FANG: You and your GOOD NEIGHBORS co-star Emily Hampshire appear in David Cronenberg’s latest, COSMOPOLIS. Can you talk about that and working for Cronenberg?
BARUCHEL: Again, this is a movie that I agreed to do without knowing what I’d be doing in it. I was sort of just keeping my fiancée [Allison Pill] company in Manhattan while she was doing her play. My greatest ambition was to just write horror. And that’s been picking up after my work on [co-writing] GOON. My writing partner [Jesse Chabot] and I got hired on a couple of things, and so on-camera acting was the furthest thing from my mind this year. And then they said, “You want to go to Toronto and do two days on the new David Cronenberg?” I said, “I’ll pick up that man’s f**king dry cleaning.” I’ll do anything to meet him. He’s one of my original heroes. For a Canadian who wants to make horror movies for the rest of his life, there’s no greater hero or no more important figure than David Cronenberg. It was a very, very easy “yes” for me. And showing up there, once I got past the initial butterflies in my stomach and the jitters of not only getting to meet one of my heroes, but getting to work with him, that took some getting through because I was flabbergasted. Here I am, getting to watch him do his thing, in his environment. But once I was past that, it was the easiest job I’ve ever had. It was simple and fun and exciting and I could retire tomorrow because I’m in one of his flicks now.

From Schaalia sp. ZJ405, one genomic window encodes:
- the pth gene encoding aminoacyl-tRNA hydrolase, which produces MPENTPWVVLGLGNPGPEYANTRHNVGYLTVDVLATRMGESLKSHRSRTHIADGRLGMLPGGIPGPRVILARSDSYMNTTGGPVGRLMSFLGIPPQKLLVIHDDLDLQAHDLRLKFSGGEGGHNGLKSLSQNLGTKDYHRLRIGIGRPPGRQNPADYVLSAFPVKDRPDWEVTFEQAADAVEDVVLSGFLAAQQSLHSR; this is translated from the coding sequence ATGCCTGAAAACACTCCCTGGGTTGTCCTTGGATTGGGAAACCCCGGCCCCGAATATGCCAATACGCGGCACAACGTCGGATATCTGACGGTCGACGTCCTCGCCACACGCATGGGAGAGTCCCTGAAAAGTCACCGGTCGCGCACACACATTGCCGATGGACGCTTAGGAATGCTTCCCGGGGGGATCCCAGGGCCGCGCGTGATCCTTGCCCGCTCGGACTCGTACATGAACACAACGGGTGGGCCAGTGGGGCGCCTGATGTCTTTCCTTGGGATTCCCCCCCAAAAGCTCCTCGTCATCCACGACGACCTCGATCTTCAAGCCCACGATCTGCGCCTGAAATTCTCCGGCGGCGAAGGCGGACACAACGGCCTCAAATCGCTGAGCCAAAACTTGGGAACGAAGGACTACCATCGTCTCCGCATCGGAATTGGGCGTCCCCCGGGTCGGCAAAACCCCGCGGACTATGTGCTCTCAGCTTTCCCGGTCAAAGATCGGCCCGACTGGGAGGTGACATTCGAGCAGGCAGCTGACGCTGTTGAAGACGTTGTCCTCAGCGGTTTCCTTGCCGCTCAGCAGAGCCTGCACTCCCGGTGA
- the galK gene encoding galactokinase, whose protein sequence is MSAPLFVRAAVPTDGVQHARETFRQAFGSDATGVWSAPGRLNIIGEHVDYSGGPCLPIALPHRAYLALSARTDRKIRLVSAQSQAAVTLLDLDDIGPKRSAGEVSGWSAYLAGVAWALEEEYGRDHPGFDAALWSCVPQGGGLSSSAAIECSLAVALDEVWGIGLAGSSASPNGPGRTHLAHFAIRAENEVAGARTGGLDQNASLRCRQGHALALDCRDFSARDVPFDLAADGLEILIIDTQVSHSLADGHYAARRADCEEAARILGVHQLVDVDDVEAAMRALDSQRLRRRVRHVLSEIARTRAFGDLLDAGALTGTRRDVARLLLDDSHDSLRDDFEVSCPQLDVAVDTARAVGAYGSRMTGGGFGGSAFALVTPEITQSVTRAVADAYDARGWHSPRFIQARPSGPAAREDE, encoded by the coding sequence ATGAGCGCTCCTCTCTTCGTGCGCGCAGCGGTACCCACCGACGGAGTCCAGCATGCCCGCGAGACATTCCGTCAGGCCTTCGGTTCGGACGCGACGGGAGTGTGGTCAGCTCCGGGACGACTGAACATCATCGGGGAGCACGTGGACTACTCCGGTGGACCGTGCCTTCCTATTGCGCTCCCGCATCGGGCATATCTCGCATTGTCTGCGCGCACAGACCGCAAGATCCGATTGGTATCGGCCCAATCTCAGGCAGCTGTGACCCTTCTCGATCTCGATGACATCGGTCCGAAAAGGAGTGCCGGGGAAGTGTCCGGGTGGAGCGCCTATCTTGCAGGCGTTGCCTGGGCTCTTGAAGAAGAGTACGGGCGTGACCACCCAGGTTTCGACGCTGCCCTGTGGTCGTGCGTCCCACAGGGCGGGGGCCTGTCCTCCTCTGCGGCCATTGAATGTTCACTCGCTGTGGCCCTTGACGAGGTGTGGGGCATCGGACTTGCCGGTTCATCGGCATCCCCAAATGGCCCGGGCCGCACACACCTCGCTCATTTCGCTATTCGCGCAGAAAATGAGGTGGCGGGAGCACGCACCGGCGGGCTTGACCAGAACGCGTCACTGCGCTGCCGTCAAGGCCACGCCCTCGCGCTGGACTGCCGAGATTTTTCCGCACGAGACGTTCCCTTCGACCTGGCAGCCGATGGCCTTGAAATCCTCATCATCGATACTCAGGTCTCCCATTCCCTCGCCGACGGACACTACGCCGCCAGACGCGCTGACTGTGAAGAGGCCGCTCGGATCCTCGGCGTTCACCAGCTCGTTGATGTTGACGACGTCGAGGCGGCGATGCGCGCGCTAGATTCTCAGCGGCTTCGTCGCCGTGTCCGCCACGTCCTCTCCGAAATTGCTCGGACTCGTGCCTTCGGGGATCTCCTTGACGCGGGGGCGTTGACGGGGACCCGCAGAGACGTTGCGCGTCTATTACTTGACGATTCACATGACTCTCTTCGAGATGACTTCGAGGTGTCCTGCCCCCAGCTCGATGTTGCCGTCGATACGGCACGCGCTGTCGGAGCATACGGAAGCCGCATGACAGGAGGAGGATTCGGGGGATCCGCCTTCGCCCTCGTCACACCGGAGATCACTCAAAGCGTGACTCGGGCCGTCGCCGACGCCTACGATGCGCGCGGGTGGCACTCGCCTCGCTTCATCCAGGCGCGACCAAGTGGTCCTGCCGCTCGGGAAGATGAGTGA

FANG: Who do you play in COSMOPOLIS?
BARUCHEL: The thing is incredibly dense and ethereal and mostly it’s just dialogue heavy. It takes place in the early 2000s during a version of the dotcom boom. It follows Robert Pattinson’s character, who’s the CEO of one of these tech companies, and he’s on his way to work and he’s trying to get a haircut and that’s the movie. And 90 percent of it takes place in his limo en route to get a haircut. He has all these different meetings with people he works alongside, and they come in to the limo, he has a long, sort of philosophical conversation with them and they get out, they exchange seats, and I’m the first guy he picks up. I’m the guy who started the company with him, and I’m a young, rich, upwardly mobile tech head. We have a four-page long existential scene about the nature of 20th-century living and then I disappear. It was the most satisfying, interesting, exciting and every adjective in the book. It really, really nourished me. I know I’m a better actor, a better writer and a better person for it.
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